Downhill Nationals Race Report And Galley

Long before the arrival of the white man to the Sangre de Cristos Mountains in northeastern New Mexico, nomadic natives regularly traveled to this high country to renew their ancestral ties under a blazing atmospheric condition they called the “fire of the gods.” Then legendary cowpoke Kit Carson showed up and translated it to “Angel Fire,” and here we are.

Photo and story by Phil Beckman of PB Creative Photo.

Nowadays Angel Fire is still a nomadic destination, but the pilgrims come wearing knee guards and full-face helmets instead of animal skins. Angel Fire Resort is now blazing during the summer with more than 60 miles of lift-accessed mountain bike trails, all dropping in from 10,650 feet. And it’s become home to the USA Cycling Gravity Nationals, crowning Americans from all over the country—and the world, as you’ll see—in a wide variety of Downhill and Dual Slalom classes.

Jill Kintner (Norco/Red Bull) was first to stand on a Pro podium during this dry, extremely dusty and warm three-day event. This multi-time World and National Champion and Olympian had flown straight from the Leogang, Austria, World Cup the previous weekend, and had little trouble defending her Dual Slalom title. Only two other women dared challenge her, and it was New York’s Rebecca Gardner (Kona) and Colorado’s Christen Boyer (One Ghost Industries) following Kintner through the timing beams for silver and bronze, respectively.

Rookie Pro Luca Cometti (Factory Intense) was seeded fourth at the start of the Men’s bracket, but was able to find his way into the final against fellow Californian and Red Bull Rampage champ Kyle Strait. Cometti navigated the loose, big-bermed course just a bit quicker to don the stars-and-stripes by just under one second. North Carolina’s top-seeded Luca Shaw (SRAM Factory) claimed the bronze.

“Kyle Strait is obviously a legend of the sport and super powerful and very talented on the bike,” Cometti remarked later. “To beat him is a pretty amazing feeling, being a first-year pro and always looking up to him growing up.”

On Sunday the crowd shifted its attention to the devious 2.8-mile Downhill course, titled “World Cup.” After more than two days of practice runs and qualifying, some lines had become more defined, such as in the infamous rock garden, while most of the corners became tricky, blown-out silt chutes.

Jill Kintner was once again the gal to beat, and the closest anyone got to her was California’s Abigail Hippely. But the gap was unassailable: some 25 seconds. Finishing on the third step was Amanda Batty of Park City, Utah.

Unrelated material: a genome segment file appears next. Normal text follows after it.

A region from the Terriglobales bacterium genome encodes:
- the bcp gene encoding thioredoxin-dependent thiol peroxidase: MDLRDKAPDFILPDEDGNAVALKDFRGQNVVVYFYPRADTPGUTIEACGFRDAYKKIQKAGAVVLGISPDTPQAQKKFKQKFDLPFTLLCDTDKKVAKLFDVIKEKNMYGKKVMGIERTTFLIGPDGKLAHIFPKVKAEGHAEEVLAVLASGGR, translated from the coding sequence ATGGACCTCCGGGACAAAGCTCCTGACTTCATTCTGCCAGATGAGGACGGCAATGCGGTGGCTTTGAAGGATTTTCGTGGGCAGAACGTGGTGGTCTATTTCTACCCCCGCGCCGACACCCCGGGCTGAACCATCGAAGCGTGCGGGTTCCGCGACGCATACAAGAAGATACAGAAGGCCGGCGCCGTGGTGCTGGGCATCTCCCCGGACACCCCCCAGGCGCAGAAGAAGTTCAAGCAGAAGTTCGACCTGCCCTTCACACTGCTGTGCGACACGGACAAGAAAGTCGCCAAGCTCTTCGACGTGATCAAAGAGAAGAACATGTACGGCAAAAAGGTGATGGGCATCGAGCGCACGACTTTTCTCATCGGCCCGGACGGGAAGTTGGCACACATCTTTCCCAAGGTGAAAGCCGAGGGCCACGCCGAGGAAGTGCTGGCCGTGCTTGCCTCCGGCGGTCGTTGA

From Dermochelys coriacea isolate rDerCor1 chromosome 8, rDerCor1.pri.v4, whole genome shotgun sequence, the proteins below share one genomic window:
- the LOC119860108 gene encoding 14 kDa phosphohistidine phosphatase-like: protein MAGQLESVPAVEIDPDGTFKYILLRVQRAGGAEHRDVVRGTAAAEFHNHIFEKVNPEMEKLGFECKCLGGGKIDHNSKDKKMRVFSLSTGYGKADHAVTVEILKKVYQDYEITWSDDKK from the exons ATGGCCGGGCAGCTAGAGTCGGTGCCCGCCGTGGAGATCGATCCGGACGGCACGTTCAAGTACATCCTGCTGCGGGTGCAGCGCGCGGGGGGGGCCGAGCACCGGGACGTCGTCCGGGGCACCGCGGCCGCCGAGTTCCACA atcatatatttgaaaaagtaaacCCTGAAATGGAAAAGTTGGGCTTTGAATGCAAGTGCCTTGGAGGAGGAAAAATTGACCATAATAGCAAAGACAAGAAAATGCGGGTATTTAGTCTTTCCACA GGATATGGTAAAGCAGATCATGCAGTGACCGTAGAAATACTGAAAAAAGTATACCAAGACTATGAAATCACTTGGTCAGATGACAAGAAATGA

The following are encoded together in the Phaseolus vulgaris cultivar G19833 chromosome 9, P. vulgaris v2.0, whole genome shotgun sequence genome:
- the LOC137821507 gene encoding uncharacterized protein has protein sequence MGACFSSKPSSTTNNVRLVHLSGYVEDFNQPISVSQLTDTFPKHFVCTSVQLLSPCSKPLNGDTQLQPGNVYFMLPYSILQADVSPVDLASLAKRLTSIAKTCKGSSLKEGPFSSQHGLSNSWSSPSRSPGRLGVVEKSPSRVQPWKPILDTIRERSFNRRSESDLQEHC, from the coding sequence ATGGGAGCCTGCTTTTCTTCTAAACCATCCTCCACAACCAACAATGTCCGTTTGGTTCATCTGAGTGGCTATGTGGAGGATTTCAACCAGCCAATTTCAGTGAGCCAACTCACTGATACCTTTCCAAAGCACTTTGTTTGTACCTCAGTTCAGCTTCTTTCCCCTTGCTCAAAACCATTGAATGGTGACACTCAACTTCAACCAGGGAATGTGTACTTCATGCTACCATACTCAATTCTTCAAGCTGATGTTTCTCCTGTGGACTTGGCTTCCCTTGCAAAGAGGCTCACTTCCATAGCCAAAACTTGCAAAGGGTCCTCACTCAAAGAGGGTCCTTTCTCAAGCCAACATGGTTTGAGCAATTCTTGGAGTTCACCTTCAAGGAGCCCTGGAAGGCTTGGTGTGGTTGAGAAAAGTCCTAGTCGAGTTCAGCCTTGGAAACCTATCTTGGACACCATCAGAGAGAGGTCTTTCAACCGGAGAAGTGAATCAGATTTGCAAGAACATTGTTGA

Washington native Kintner appeared ready for a well-deserved rest while awaiting the award ceremony. “There’s a lot of work involved with both slalom and downhill,” she explained. “That was no joke for effort; major output in heat and altitude. I’m feeling a little chapped right now. It was good training. I came in and accomplished what I set out to do—get a couple more national titles on my resume—so I’m stoked about that. I had a fun time riding and for me it just feels like such a low-key event, to have some fun among my fellow Americans. I felt like I could have ridden a little bit faster but there was a strategy to not push it too hard, keep it smooth, keep it together, no flats. It was kind of crazy for me with this event. I booked my own ticket, car, room, came by myself—total independent. Good thing I didn’t have any mechanicals. This kind of weekend keeps you humble.”

Much like the Pro Women’s winner, Aaron Gwin (Specialized/Red Bull) made a hasty retreat from Leogang to defend his Downhill title at Angel Fire. The clear favorite had a slightly embarrassing qualifying run on Saturday, sliding out in the last turn but still topping the charts by a couple of tenths over teammate Mitch Ropelato of Utah. SoCal’s Kevin Aiello (KHS) would start third from last.

Gwin showed why he carried the #1 plate as he flew down the deteriorating course on Sunday to post a 3:52.17, the quickest pass of the weekend. Trek World Racing’s Neko Mulally of North Carolina recovered from a sketchy qualifying session (21st) to nab runner-up with a second-best 3:59.35. Ropelato took the final step on the podium at 3:59.39.

It was Gwin’s fourth stars and stripes jersey. As he remarked afterward, “Qualifying was going good until I crashed in the last turn. I knew that if I had the same run and not do that again then I’d be happy. Today I made a few mistakes but nothing that cost much time. This track is hard, man, every year. It’s long and the altitude, it’s rough and it’s really hard to just flow and carry sped and feel fast here. But it definitely suits my style with being so dry and wide open so I love coming here every year, it’s really fun.”

Complete results and additional info can be found at the USA Cycling website by clicking here.


Photo galleries from all three days can be viewed at

This was the place to be on the American gravity scene this past weekend.
The view from the top of Angel Fire, more than 10,500 feet up in northeastern New Mexico.
Jill Kintner was simply unstoppable in Pro Women whenever and wherever she laid tracks.
Luca Cometti is building just a bit more momentum exiting the final turn of the Dual Slalom final.
…for a margin he would hold over Kyle Strait to the timing beams.
The Pros may get the spotlight, but it’s the dedicated Amateurs that make the Gravity Nationals the event it is.
Aaron Gwin flies the friendly skies of Angel Fire Resort on his way to the Pro Men’s Downhill victory…his fourth.
Jill Kintner is flanked by DH podium compatriots Abigail Hippely and Amanda Batty.
Left-to right, Pro Men’s DH podium: Neko Mulally, Aaron Gwin and Mitch Ropelato.


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